A lively, perceptive refresher course on the politics of pot.

GRASS ROOTS

THE RISE AND FALL AND RISE OF MARIJUANA IN AMERICA

A comprehensive history of marijuana legalization in America.

In a book based on doctoral dissertation research on marijuana activism, writer and drug historian Dufton puts years of dedicated research, interviews, and social scrutiny to impressive use in this cannabis saga. Aside from a wealth of factual data, the legalization activists’ movement supports the framework of her chronicle. The author charts the roots of the marijuana movement back to the mid-1960s when a San Francisco–based grass-roots cannabis activist “politely asked to be arrested for smoking pot,” an offense that happened to be a felony in California at the time. His action, and its ensuing media coverage, spurred countless others to take up the cause and fight for change. The battle, spearheaded in part by poet Allen Ginsberg, became a fiercely political movement, with marijuana activists asserting that the current legislation was unconstitutional. Dufton notes that it was the organization and mobilization of pot advocates and their spirited rallies that turned the tide on the drug’s journey toward acceptance and normalization. With the 1970 formation of pro-marijuana group NORML and major decriminalization efforts celebrating great strides, marijuana activists were too euphoric to foresee the fearful, parent-fueled counterrevolution spearheaded by Nancy Reagan. The author’s astute, well-rounded report spotlights the virtual tug of war of the movement and pays close attention to each side’s setbacks and advancements. She presents an engrossing, evenhanded timeline of the marijuana legalization revolution and its backlash, including the 2012 legalization laws inspired by Robert Randall, who sued on a medical necessity defense after being arrested for possession. The final section, drawn from Dufton’s numerous interviews in the field, highlights six crucial lessons activists learned from their experiences promoting marijuana rights, including keeping a sensible perspective on the movement’s progress, respecting the opposition, and recognizing the power and the importance of money. The author hopes emphasizing these positives and pitfalls will galvanize future advocates in their work.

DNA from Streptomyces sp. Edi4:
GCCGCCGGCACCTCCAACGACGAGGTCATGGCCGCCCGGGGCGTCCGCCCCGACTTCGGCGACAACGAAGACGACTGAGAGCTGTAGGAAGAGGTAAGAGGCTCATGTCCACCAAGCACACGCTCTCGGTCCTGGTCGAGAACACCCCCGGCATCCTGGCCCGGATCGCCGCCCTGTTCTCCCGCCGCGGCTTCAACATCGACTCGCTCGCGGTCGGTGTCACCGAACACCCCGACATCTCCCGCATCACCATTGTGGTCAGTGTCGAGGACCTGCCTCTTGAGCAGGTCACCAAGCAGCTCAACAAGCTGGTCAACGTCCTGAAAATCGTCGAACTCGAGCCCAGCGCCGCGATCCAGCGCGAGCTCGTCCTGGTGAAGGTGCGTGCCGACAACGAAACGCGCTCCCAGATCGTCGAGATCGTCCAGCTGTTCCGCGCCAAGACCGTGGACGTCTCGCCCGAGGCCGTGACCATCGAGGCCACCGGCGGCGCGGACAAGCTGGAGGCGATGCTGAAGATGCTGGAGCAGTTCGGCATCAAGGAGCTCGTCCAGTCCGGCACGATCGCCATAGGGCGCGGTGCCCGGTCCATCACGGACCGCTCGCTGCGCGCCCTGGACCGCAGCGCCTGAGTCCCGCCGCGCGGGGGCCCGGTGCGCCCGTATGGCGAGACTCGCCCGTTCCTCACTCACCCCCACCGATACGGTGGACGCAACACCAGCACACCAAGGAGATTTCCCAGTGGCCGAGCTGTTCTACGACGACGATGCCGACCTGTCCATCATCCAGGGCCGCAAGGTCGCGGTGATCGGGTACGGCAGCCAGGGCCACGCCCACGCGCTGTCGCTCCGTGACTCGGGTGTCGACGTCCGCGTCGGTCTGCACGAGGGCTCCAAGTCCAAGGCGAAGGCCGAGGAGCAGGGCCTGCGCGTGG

A lively, perceptive refresher course on the politics of pot.

Pub Date: Dec. 5, 2017

ISBN: 978-0-465-09616-9

Page Count: 320

Publisher: Basic

Review Posted Online: Oct. 10, 2017

Kirkus Reviews Issue: Nov. 1, 2017

Did you like this book?

No Comments Yet

The author's youthfulness helps to assure the inevitable comparison with the Anne Frank diary although over and above the...

NIGHT

Elie Wiesel spent his early years in a small Transylvanian town as one of four children. 

He was the only one of the family to survive what Francois Maurois, in his introduction, calls the "human holocaust" of the persecution of the Jews, which began with the restrictions, the singularization of the yellow star, the enclosure within the ghetto, and went on to the mass deportations to the ovens of Auschwitz and Buchenwald. There are unforgettable and horrifying scenes here in this spare and sombre memoir of this experience of the hanging of a child, of his first farewell with his father who leaves him an inheritance of a knife and a spoon, and of his last goodbye at Buchenwald his father's corpse is already cold let alone the long months of survival under unconscionable conditions.